Randy had a temper to beat all tempers….except, maybe, mine. He didn’t get really mad very often, but when he did–everyone knew it. He would be grumpy more often than angry. He really preferred to ignore the daily irritations of his life, including the ones I brought to him. It used to drive me crazy, how he could just walk away and ignore me when I wanted to argue. Over the years, I learned how to push the correct buttons to get him to come stomping back and give me what I was looking for. Over even more years, I learned that letting him walk away and ignore the irritation was usually the better choice. Usually. I must say, arguing with him was always interesting.
In the beginning of our married life, it would scare me to death when he got mad. I was never afraid of him; I was afraid he would leave me. I swallowed many of the words I knew would pierce him deeply. I could live with being miserable; I couldn’t live without him. I would try to hold my end of the discussion as calmly as I could, but he could never “discuss.” He would always yell, and usually nose-to-nose. He could turn any argument to his favor, and it would always end with it looking like I was wrong. I was never sure how it happened, because I knew I was right to begin with, but that wasn’t where I ended. I had my own limitations, however, and would never apologize–no matter what. Even though he had come out on top, verbally, I would clam up and utter not another word–for days–until he said he was sorry. He said he was sorry a lot in our first 7-8 years of marriage. Then he quit drinking, and suddenly, I was responsible for half the arguments, dammit, and he was sober enough to remember.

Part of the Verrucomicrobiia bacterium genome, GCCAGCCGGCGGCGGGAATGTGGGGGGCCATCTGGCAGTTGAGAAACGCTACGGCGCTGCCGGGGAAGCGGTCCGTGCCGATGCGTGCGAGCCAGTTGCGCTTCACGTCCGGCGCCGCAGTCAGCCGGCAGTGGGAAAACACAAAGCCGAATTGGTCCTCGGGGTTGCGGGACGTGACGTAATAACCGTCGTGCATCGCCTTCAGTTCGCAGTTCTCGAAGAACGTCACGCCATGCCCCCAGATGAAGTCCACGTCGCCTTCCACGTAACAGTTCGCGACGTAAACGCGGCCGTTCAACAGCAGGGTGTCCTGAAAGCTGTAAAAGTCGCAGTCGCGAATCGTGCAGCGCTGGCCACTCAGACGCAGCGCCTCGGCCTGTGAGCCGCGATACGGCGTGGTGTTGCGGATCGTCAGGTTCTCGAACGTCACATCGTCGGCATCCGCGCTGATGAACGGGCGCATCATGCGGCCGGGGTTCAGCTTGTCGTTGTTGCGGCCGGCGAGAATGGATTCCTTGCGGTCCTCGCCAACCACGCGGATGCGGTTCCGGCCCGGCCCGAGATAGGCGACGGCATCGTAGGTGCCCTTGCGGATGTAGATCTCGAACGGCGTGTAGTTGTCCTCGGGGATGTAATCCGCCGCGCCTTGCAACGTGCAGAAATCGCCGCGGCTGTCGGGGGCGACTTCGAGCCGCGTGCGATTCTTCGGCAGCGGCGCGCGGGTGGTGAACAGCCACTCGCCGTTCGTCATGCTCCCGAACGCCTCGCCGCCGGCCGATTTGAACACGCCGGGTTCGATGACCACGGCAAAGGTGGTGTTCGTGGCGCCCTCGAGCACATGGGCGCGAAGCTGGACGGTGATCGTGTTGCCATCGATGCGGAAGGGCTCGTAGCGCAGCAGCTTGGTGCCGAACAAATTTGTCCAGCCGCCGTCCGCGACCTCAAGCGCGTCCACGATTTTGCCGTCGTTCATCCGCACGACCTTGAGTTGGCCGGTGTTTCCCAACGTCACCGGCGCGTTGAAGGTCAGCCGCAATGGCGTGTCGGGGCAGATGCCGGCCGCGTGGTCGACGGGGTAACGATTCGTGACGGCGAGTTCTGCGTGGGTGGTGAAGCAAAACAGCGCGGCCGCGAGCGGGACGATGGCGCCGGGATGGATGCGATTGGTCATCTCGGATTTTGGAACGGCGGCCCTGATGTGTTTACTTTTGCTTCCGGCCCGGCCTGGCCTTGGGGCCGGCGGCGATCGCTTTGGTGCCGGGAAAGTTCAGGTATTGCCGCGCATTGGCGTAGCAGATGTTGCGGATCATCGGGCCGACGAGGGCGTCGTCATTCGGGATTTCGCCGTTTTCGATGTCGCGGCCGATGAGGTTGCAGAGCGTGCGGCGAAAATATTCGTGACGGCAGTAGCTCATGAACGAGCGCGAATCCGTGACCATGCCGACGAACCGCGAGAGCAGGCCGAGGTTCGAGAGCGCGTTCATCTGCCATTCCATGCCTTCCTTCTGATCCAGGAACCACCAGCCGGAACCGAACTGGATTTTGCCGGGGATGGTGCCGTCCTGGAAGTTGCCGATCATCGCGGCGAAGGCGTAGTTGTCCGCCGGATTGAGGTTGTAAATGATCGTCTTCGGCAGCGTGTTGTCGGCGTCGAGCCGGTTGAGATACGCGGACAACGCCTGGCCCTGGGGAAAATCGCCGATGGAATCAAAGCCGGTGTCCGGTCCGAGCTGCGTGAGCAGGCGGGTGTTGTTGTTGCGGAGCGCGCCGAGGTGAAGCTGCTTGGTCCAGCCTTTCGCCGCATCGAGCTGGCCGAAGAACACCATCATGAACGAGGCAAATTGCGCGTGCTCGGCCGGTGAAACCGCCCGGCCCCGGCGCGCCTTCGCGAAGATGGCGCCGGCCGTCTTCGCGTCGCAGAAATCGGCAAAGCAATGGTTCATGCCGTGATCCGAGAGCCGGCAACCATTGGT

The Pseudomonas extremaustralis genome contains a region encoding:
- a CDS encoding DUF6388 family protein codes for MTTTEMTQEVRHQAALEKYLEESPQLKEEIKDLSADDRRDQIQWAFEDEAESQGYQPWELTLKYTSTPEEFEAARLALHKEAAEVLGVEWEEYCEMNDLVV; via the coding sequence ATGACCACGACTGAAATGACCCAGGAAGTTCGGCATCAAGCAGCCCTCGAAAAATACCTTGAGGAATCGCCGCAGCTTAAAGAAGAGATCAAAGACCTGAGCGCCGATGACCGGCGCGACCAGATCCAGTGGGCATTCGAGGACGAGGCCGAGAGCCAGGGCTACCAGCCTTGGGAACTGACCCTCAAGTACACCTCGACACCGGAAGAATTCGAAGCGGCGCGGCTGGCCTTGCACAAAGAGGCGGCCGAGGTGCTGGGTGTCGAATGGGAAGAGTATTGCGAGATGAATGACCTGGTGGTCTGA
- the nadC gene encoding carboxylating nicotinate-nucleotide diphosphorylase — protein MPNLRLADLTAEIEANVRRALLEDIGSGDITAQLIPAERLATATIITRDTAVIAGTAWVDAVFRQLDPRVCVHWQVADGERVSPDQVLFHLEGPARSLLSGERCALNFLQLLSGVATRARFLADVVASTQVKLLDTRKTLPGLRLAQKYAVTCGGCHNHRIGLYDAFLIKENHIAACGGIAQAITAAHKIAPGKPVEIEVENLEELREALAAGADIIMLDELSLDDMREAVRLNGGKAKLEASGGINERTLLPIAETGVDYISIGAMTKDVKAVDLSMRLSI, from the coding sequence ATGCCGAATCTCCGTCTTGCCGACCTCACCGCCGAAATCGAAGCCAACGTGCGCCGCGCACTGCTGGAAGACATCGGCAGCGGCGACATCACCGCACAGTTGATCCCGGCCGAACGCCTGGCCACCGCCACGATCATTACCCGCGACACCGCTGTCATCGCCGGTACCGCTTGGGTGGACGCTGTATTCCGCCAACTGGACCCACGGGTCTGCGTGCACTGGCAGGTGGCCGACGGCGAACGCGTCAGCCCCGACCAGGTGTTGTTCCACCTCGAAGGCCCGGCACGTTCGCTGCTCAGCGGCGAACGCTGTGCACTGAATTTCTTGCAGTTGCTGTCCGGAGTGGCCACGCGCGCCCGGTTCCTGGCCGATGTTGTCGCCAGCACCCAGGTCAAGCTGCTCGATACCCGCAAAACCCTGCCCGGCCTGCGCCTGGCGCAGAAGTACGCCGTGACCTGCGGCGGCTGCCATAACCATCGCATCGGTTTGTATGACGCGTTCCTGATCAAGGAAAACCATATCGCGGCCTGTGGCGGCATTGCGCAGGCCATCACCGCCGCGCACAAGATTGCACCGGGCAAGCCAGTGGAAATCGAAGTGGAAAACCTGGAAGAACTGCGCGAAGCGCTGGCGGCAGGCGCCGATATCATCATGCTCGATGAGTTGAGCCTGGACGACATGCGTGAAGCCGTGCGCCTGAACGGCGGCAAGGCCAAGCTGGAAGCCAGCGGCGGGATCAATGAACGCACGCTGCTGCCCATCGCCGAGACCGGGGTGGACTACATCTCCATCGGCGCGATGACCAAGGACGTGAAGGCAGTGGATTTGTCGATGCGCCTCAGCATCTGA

This is not to say I was a meek little wife, by any means. He could out-argue me any day of the week due to my fear of pushing him out the door, but I managed to get my point across in different ways. I learned to wait for the just-right time, slip in some biting words that made my point, and walk away. The resulting silence as he stood there in shock that I would say something so cutting would give me the chance to escape before he could turn the argument around again. Mostly, though, I was persistent and stubborn. I may not have been able to win an argument, but it wasn’t for lack of trying.